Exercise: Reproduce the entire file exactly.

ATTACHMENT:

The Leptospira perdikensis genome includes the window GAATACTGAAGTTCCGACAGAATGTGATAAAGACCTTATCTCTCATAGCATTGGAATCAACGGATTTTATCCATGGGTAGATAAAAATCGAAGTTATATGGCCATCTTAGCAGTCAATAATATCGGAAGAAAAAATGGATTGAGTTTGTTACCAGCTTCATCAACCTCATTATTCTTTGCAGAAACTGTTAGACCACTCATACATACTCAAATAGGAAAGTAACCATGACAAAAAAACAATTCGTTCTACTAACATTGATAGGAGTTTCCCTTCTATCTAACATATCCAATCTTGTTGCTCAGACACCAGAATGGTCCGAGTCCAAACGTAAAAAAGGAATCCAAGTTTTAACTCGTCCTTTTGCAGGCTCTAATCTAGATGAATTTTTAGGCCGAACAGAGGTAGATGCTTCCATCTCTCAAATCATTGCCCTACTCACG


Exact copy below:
The Leptospira perdikensis genome includes the window GAATACTGAAGTTCCGACAGAATGTGATAAAGACCTTATCTCTCATAGCATTGGAATCAACGGATTTTATCCATGGGTAGATAAAAATCGAAGTTATATGGCCATCTTAGCAGTCAATAATATCGGAAGAAAAAATGGATTGAGTTTGTTACCAGCTTCATCAACCTCATTATTCTTTGCAGAAACTGTTAGACCACTCATACATACTCAAATAGGAAAGTAACCATGACAAAAAAACAATTCGTTCTACTAACATTGATAGGAGTTTCCCTTCTATCTAACATATCCAATCTTGTTGCTCAGACACCAGAATGGTCCGAGTCCAAACGTAAAAAAGGAATCCAAGTTTTAACTCGTCCTTTTGCAGGCTCTAATCTAGATGAATTTTTAGGCCGAACAGAGGTAGATGCTTCCATCTCTCAAATCATTGCCCTACTCACG